Chloe Zhao’s ‘Eternals’ falls flat, stuck surrounded with political controversy and questionable character choices

In the days leading up to its Nov. 5 release, Marvel Cinematic Universe’s (MCU) newest film “Eternals” already found itself embroiled in controversy. The featuring of MCU’s first gay couple and first-ever sex scene led to bans in several countries and “Eternals” is currently among entertainment giant’s worst received movies.

Unfortunately, the film isn’t interesting enough to erase these controversies.

Featuring a star studded cast with Gemma Chan and Richard Madden leading, along with a deep bench of supporting actors including Angelina Jolie, “Eternals” cannot do its talent justice. Coming off her award-winning film “Nomadland,” director Chloe Zhao creates an interesting outline of a world, but leaves the sketches unfinished.

The visuals are well choreographed — and Zhao’s film work in some of the wide shots are excellent — but some of the CGI is clunky, especially in the fighting of Jolie’s character, Thena.

Embed from Getty Images

Zhao does show off her gift of storytelling by making both the Celestials and Deviants have interesting backstories. The reveal of the group’s true purpose and Ikaris’s betrayal are strong moments, but the movie has too much on its plate. “Eternals” needed to be a Disney+ show, not a movie.

Constant flashbacks and exposition dumps in the opening half kill any momentum. Kit Harington is a particularly poor audience avatar, as the movie establishes that Harington’s Dane Whitman has previously been explained the backstory of the “Eternals”. The flashbacks could have been smoother, and the scene showing the heroes regretting their impact on Hiroshima’s nuking is predictable and cringeworthy.

“Eternals” is weighed down by its hit-or-miss characters, many of whom are influenced by more popular works than the original Jack Kirby comics.

Zach Snyder’s “Man of Steel” clearly influenced the character Ikaris, which Zhao has confirmed. Lia McHugh’s Sprite references Kirsten Dunst’s character in “Interview With The Vampire,” with some “Tinker Bell ” sprinkled in as Kumail Nanjiani’s Kingo explains. Barry Keoghan’s Druig is any jaded telepath the “X-Men” have ever shown.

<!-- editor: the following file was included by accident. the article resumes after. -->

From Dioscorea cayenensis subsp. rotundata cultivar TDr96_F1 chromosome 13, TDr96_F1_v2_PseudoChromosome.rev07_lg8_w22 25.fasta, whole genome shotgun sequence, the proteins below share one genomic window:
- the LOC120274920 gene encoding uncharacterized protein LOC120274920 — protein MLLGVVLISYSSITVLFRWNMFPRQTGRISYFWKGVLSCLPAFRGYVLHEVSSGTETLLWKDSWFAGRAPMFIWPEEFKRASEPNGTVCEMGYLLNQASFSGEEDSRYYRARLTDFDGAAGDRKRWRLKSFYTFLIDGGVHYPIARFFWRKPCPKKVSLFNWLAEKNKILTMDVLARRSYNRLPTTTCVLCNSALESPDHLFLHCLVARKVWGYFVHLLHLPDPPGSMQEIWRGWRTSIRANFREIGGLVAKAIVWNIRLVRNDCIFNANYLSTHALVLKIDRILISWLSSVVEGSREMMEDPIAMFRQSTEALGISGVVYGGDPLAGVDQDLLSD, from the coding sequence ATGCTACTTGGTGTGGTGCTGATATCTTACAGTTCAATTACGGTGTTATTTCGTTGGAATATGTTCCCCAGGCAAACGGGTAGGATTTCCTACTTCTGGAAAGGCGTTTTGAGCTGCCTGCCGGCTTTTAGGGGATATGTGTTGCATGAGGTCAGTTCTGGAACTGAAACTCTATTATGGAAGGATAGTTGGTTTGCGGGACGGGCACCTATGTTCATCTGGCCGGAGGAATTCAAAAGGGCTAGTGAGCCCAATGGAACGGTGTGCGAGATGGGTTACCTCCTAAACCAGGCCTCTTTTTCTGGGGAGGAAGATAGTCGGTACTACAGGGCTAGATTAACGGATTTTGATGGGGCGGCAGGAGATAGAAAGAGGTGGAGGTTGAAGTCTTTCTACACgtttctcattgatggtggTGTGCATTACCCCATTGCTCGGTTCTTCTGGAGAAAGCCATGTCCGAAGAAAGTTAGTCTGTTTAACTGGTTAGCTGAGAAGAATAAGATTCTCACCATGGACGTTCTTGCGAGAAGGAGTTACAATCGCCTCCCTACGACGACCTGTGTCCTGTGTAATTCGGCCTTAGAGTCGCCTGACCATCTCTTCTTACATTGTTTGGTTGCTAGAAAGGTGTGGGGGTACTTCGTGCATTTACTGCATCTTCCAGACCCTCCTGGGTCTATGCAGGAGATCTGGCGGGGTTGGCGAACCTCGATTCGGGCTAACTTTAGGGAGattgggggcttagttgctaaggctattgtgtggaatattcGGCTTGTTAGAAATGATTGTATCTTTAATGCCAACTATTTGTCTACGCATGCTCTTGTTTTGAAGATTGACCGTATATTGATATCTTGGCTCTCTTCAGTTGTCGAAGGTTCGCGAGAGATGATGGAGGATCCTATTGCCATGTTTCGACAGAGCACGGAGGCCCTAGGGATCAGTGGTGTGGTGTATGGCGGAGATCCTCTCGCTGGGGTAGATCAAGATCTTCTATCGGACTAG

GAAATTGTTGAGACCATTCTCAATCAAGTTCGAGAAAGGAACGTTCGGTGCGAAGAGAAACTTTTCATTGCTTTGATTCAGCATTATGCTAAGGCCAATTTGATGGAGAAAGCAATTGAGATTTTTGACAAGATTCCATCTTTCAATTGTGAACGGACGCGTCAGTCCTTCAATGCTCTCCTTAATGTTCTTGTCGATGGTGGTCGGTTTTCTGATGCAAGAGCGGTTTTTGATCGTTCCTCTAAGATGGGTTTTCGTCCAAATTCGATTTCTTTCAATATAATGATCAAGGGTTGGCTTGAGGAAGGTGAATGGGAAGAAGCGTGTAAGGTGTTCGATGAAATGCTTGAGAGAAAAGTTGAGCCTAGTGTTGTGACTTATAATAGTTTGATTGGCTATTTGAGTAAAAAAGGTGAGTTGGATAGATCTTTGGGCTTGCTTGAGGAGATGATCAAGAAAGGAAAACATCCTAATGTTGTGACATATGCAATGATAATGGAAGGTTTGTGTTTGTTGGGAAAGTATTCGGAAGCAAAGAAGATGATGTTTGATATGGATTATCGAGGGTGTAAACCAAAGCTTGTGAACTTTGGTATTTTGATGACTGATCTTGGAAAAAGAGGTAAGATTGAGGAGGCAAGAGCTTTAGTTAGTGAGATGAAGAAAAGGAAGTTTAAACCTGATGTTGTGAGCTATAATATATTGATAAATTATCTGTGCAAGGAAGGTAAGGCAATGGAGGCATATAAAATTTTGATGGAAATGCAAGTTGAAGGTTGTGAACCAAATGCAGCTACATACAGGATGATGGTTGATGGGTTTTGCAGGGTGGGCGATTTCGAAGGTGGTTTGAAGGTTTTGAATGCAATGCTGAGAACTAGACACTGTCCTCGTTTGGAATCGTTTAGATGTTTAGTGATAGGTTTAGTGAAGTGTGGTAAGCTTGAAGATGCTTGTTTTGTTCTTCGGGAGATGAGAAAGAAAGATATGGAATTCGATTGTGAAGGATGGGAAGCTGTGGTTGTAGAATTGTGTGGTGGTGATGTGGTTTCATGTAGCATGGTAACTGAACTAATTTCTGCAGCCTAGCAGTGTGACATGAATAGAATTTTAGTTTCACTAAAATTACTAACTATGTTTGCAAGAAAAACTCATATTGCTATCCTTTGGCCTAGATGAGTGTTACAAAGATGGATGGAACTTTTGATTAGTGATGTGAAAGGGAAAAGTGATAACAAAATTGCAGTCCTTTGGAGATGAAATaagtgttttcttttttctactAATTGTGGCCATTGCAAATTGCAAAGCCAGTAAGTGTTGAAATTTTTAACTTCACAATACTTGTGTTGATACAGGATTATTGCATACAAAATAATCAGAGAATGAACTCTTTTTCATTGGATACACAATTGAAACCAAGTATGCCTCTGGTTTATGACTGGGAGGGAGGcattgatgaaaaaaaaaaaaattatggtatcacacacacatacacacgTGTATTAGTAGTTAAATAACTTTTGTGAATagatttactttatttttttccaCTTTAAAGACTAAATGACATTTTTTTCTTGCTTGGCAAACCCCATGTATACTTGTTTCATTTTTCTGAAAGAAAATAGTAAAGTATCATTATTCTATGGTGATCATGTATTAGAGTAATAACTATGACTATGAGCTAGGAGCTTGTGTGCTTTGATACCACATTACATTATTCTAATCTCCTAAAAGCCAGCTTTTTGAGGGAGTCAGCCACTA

Zhao skips too many steps that would make “Eternals” understandable. A withdrawn Superman works because the audience knows the pure hearted alternative. Ikaris’ lack of compassion and cruelty are simply his personality traits without showing otherwise.

The controversial sex scene between Madden and Chan has the intamacy of a six-year-old with two dolls—his chemistry with Sersi is equally passionate and he doesn’t seem to like most of his other Eternals.

Nanjiani and McHugh are both misses, as the movie doesn’t do enough to make their decisions to hold any weight. Nanjiani and his valet, played by Harish Patel, do all the heavy lifting in terms of comedy, and Sprite’s arc gets marginally better after rewatching the film.

Brian Tyree Henry of “Atlanta” fame plays Phastos, the first gay MCU superhero. Because of his inclusion, several markets in the Middle East either pulled or edited the movie. Nonetheless, the movie prominently portrays Phastos and his family—and it’s a welcome decision.

Chan’s Sersi, Henry’s Phastos and Jolie’s Thena have quality arcs and receive enough screen time. Salma Hayek and Don Lee, however, both have potential but lack the screentime to do much.

Lauren Ridloff’s Makkari is delightful as she brings the first deaf hero to the MCU. Ridloff and Keoghan have incredible chemistry, to the point they undermine any believability of Madden and Chan’s relationship. have even met before, let alone were married for five thousand years.

The movie closes strong as the MCU formula briefly kicks in after dormancy, creating a dramatic cliffhanger as several of our heroes are taken by the celestials. The end credit scene featuring Harington and the debut of Mahershala Ali’s “Blade” in teasing the former “Game of Thrones” stars MCU future was very exciting.

Embed from Getty Images

However, the mid-credit scene debuting Harry Styles’s Starfox, is more concerning. Starfox is the brother of Thanos, and if he follows his comic influence, will have the power to pleasure the brain and cause arousal and attraction. Sound creepy? Well, he uses it exactly how you would imagine.

Styles’ source material is known to harass women and has been on trial for sexual assault before in the comic books. The decision to use this character instead of another—who, you know, isn’t an abuser—is one of the worst decisions the MCU has made under Feige.

“Eternals” is a bolder take on the superhero genre than films that come before it, but the movie is bogged down by its insistence on telling instead of showing, a rare misstep in both Zhao and the MCU’s catalogue. Hopefully, they both can learn from it.

Featured image “Chloe Zhao” by Gage Skidmore is licensed under CC BY-SA 2.0